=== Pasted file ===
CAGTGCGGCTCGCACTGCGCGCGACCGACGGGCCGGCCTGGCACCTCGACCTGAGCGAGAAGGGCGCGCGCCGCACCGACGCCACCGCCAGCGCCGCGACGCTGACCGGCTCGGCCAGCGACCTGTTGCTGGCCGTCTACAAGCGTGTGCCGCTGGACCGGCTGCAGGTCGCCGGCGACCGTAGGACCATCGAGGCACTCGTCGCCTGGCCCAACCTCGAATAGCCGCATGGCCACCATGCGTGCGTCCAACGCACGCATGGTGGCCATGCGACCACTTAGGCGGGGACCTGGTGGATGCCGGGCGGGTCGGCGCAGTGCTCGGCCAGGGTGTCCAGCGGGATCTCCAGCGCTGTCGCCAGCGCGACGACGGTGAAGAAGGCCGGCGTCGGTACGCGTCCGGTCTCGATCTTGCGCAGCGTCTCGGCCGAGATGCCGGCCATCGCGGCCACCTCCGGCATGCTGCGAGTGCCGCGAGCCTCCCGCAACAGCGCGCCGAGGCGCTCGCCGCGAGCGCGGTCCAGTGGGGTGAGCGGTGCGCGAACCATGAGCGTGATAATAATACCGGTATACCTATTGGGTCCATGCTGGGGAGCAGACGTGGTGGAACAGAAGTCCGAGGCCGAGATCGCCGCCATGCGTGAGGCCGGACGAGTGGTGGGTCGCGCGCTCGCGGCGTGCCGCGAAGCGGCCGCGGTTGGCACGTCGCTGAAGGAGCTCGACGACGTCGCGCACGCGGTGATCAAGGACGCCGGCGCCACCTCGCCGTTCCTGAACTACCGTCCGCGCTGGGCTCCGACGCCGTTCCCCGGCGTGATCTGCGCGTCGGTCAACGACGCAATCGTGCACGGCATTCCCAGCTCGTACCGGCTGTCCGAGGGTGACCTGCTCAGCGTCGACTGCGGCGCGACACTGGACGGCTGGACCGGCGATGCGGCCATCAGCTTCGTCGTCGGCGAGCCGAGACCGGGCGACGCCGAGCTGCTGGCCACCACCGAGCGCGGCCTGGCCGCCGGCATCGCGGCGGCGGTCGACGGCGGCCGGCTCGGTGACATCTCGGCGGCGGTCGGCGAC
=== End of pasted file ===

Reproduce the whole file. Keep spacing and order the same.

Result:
CAGTGCGGCTCGCACTGCGCGCGACCGACGGGCCGGCCTGGCACCTCGACCTGAGCGAGAAGGGCGCGCGCCGCACCGACGCCACCGCCAGCGCCGCGACGCTGACCGGCTCGGCCAGCGACCTGTTGCTGGCCGTCTACAAGCGTGTGCCGCTGGACCGGCTGCAGGTCGCCGGCGACCGTAGGACCATCGAGGCACTCGTCGCCTGGCCCAACCTCGAATAGCCGCATGGCCACCATGCGTGCGTCCAACGCACGCATGGTGGCCATGCGACCACTTAGGCGGGGACCTGGTGGATGCCGGGCGGGTCGGCGCAGTGCTCGGCCAGGGTGTCCAGCGGGATCTCCAGCGCTGTCGCCAGCGCGACGACGGTGAAGAAGGCCGGCGTCGGTACGCGTCCGGTCTCGATCTTGCGCAGCGTCTCGGCCGAGATGCCGGCCATCGCGGCCACCTCCGGCATGCTGCGAGTGCCGCGAGCCTCCCGCAACAGCGCGCCGAGGCGCTCGCCGCGAGCGCGGTCCAGTGGGGTGAGCGGTGCGCGAACCATGAGCGTGATAATAATACCGGTATACCTATTGGGTCCATGCTGGGGAGCAGACGTGGTGGAACAGAAGTCCGAGGCCGAGATCGCCGCCATGCGTGAGGCCGGACGAGTGGTGGGTCGCGCGCTCGCGGCGTGCCGCGAAGCGGCCGCGGTTGGCACGTCGCTGAAGGAGCTCGACGACGTCGCGCACGCGGTGATCAAGGACGCCGGCGCCACCTCGCCGTTCCTGAACTACCGTCCGCGCTGGGCTCCGACGCCGTTCCCCGGCGTGATCTGCGCGTCGGTCAACGACGCAATCGTGCACGGCATTCCCAGCTCGTACCGGCTGTCCGAGGGTGACCTGCTCAGCGTCGACTGCGGCGCGACACTGGACGGCTGGACCGGCGATGCGGCCATCAGCTTCGTCGTCGGCGAGCCGAGACCGGGCGACGCCGAGCTGCTGGCCACCACCGAGCGCGGCCTGGCCGCCGGCATCGCGGCGGCGGTCGACGGCGGCCGGCTCGGTGACATCTCGGCGGCGGTCGGCGAC